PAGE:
We are, make no mistake, proud of the work we do at Copyblogger. We love producing the blog, and we try hard to make it excellent. But we know that humility’s important, too. We’re under no illusion that this blog is perfect, and we try to challenge each other to always make it more relevant, more useful, and more interesting.

Sonia Simone’s peeve

You may feel like you already know more than you need to about my peeves. For today, I revisited a favorite:

Boring content: This one just makes me sad … seeing site after site after site that utterly fails to stand out in any way.

When I see a site with a genuine, passionate voice — even if there are a few usage errors — I may cringe a little, but mostly I cheer. I’d much rather see a site with plenty of G.A.S. than a grammatically perfect one that has no soul.

What it reveals

Individuality is absolutely a core value at Copyblogger. We’ve never endorsed the paint-by-numbers approach to marketing and online business … partly because that would be very boring, and mostly because it just doesn’t work.

And then there’s the Oxford comma

If you aren’t familiar with the Oxford comma (also known as the serial comma), it’s that final comma in a collection of items in a sentence.

Here’s a visually amusing example of the same sentence with and without one.

I like the Oxford comma because it’s always clear. Jerod gets downright fierce about his support. That renegade Loryn, though, has come to prefer dropping it.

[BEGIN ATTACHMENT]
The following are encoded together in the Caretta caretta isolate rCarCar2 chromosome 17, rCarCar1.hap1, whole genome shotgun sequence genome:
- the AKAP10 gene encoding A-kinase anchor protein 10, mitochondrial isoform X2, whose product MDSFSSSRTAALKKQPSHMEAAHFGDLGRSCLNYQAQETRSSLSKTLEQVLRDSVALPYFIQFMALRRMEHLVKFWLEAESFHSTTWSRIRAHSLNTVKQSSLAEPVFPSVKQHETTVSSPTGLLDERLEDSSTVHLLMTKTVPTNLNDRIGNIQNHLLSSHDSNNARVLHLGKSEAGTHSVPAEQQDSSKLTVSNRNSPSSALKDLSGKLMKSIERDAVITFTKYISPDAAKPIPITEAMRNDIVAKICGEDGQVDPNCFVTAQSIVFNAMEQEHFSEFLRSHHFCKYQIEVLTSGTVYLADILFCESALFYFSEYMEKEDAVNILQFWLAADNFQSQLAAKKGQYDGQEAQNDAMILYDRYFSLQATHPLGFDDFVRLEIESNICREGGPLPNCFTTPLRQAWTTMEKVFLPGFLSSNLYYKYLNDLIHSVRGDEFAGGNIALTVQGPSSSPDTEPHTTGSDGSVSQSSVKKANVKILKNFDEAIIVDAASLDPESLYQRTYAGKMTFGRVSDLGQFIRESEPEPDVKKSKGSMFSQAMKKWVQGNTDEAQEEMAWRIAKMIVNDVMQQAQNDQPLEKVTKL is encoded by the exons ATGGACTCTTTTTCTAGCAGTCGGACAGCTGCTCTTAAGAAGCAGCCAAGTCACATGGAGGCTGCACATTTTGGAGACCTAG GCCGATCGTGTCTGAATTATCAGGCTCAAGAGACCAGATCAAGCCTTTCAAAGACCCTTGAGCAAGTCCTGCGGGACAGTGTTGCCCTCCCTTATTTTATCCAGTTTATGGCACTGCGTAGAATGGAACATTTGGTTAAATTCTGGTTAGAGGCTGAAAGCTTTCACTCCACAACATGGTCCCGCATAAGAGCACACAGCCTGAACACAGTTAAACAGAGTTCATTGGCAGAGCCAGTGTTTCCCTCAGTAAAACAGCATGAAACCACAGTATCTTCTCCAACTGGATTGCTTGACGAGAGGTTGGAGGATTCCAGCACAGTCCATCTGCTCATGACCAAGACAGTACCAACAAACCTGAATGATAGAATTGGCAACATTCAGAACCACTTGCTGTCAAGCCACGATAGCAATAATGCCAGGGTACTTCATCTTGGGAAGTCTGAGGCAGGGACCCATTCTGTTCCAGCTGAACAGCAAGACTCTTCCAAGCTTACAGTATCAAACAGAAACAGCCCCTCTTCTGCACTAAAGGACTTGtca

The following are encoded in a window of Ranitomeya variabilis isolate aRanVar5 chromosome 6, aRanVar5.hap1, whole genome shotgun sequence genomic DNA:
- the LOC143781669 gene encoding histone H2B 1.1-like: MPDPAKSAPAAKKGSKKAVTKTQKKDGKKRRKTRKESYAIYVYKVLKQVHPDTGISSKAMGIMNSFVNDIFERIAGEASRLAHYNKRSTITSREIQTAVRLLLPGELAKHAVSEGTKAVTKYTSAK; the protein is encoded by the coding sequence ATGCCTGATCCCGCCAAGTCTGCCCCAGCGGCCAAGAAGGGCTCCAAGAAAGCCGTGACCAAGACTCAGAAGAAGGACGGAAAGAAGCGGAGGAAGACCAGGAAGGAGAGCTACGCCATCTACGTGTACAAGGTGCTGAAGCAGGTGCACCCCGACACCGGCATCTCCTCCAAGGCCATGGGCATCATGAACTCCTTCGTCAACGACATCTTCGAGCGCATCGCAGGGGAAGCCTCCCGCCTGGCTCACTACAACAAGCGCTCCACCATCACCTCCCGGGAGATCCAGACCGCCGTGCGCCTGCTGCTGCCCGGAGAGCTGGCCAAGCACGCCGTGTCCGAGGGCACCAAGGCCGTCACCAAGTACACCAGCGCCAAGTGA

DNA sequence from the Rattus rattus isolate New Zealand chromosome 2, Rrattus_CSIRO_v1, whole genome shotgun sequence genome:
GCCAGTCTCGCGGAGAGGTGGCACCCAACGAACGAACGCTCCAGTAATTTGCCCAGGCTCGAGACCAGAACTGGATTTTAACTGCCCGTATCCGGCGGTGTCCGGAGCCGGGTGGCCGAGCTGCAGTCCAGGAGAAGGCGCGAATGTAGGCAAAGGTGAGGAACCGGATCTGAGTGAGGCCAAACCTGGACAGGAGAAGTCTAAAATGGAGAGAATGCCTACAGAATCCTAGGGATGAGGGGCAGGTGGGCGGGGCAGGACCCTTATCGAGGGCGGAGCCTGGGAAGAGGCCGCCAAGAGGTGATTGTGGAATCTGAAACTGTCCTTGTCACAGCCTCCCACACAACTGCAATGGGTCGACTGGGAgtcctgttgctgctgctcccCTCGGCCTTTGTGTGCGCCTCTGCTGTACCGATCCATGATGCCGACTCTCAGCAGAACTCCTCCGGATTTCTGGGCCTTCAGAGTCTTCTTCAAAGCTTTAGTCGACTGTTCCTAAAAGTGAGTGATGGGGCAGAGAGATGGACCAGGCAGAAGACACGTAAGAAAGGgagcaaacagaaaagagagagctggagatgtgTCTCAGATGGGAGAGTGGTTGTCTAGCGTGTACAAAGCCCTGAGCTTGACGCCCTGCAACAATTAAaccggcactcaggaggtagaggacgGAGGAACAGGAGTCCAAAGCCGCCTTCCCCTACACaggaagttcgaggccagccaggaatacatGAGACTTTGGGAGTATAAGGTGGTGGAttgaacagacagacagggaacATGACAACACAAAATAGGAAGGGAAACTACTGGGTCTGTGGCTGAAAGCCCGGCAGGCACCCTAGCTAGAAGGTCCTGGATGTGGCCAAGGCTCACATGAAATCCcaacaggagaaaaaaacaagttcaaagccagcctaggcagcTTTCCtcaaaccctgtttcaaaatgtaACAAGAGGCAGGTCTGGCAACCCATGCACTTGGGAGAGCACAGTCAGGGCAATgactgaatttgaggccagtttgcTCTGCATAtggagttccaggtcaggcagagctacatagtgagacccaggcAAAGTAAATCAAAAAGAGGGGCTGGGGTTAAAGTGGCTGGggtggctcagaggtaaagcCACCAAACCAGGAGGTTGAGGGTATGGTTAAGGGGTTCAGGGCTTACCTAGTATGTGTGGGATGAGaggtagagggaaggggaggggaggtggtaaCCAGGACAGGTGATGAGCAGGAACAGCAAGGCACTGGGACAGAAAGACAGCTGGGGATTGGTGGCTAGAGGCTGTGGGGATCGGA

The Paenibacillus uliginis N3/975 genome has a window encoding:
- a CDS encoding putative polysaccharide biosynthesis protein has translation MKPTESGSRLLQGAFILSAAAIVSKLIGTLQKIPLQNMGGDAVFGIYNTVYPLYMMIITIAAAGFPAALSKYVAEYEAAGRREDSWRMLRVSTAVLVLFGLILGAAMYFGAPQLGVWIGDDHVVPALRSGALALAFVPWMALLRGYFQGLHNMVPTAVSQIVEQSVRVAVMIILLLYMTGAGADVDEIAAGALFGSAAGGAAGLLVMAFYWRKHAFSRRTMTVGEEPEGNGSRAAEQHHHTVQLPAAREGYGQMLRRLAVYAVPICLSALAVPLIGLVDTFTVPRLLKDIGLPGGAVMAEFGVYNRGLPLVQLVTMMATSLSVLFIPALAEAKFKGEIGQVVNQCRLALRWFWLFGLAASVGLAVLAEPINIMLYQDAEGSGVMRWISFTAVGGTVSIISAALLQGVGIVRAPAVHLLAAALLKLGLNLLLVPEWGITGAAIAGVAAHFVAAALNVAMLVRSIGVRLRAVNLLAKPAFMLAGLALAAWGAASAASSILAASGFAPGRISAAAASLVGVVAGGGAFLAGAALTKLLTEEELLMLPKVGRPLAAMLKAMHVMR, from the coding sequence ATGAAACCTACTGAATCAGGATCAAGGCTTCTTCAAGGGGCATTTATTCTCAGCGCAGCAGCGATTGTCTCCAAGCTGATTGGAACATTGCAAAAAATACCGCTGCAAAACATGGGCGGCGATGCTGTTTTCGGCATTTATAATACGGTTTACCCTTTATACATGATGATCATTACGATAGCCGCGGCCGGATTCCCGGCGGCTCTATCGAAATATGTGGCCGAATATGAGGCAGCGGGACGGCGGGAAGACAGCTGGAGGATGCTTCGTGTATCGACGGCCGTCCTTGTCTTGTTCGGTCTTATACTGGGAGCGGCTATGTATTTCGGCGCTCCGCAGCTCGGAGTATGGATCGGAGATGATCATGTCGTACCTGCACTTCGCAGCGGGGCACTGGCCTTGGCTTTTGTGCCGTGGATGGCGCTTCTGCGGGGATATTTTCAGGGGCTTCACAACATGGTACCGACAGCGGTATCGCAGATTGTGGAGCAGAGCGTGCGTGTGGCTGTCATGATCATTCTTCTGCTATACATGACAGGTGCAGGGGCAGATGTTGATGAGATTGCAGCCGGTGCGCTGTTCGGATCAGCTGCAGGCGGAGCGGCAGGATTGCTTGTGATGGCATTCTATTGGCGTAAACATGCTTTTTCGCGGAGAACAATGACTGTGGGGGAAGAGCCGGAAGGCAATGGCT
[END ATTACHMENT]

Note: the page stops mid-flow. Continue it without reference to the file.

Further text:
“I used to be a staunch Oxford Comma advocate, but now I prefer the way short lists flow without it.” – That Renegade Loryn

Either is correct, but do be consistent. (Although the late Bill Walsh, noted Washington Post usage stickler, advises that if a serial comma is important for clarity, go ahead and put one in there, even if it’s not your usual style.)

A note about peeves and unity

I mentioned when we started that talking about the negatives will build a connection with your audience more quickly — and it will. But keep in mind that a steady diet of negativity will give almost anyone indigestion.

Don’t shy away from talking about the good stuff, too. An honest values system includes both positive and negative points of view.

How about you?

What sets your teeth on edge when you see it in a blog post or hear it in a podcast? What do you think that says about you and your values?

Let us know in the comments!